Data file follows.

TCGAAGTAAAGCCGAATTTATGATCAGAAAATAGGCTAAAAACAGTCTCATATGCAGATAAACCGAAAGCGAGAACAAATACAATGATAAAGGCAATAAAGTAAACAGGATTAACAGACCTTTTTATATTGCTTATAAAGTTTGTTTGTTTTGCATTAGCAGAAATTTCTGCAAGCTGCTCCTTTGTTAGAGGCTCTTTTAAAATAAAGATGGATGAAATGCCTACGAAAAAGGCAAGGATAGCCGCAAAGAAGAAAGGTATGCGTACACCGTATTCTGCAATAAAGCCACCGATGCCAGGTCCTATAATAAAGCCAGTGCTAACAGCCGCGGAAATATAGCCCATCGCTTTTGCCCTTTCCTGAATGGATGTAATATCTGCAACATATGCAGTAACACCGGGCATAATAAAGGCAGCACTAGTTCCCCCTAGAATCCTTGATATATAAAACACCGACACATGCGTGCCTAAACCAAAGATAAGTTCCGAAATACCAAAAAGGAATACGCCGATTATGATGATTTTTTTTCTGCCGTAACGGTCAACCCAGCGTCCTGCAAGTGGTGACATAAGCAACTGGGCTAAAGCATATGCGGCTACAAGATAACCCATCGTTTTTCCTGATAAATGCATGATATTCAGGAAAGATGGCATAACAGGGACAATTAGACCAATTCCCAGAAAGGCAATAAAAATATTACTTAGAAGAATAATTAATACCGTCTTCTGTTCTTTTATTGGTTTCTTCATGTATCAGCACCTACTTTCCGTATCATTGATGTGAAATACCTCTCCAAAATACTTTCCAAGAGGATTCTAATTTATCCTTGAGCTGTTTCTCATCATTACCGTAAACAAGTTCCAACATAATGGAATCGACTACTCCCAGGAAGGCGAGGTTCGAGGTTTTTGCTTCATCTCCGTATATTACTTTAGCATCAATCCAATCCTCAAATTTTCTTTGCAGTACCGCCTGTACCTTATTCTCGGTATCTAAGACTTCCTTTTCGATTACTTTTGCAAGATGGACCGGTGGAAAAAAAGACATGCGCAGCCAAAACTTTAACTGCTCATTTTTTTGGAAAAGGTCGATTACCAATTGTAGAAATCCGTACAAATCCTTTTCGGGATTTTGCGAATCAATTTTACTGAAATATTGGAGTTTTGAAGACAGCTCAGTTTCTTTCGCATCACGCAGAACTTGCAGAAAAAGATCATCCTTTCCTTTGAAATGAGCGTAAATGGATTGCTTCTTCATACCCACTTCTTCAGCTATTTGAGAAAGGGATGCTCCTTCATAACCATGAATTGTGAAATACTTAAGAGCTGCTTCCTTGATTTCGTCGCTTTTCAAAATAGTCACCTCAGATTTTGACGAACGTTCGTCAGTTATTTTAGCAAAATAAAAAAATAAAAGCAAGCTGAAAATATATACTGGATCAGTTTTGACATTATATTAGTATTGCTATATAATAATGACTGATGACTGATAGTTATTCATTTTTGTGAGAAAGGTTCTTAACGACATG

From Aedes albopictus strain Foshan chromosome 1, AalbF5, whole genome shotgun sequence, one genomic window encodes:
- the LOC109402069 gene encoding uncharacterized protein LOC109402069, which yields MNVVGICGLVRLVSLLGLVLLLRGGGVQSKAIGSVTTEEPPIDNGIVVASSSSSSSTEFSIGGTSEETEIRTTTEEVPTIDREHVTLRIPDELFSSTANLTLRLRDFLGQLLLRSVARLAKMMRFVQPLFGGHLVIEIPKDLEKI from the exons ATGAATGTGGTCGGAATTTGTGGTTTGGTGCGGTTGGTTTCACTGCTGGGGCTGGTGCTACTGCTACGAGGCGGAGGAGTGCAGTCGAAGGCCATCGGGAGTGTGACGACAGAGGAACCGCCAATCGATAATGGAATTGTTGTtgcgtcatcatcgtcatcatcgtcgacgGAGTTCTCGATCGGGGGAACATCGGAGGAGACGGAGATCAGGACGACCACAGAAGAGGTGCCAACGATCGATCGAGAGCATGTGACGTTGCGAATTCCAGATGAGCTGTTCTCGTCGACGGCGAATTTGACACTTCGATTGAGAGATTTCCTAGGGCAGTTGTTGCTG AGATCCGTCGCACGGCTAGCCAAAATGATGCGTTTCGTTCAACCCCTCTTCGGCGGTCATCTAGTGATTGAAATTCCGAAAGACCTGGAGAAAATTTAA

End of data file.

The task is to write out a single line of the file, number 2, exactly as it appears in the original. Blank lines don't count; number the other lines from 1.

From Aedes albopictus strain Foshan chromosome 1, AalbF5, whole genome shotgun sequence, one genomic window encodes: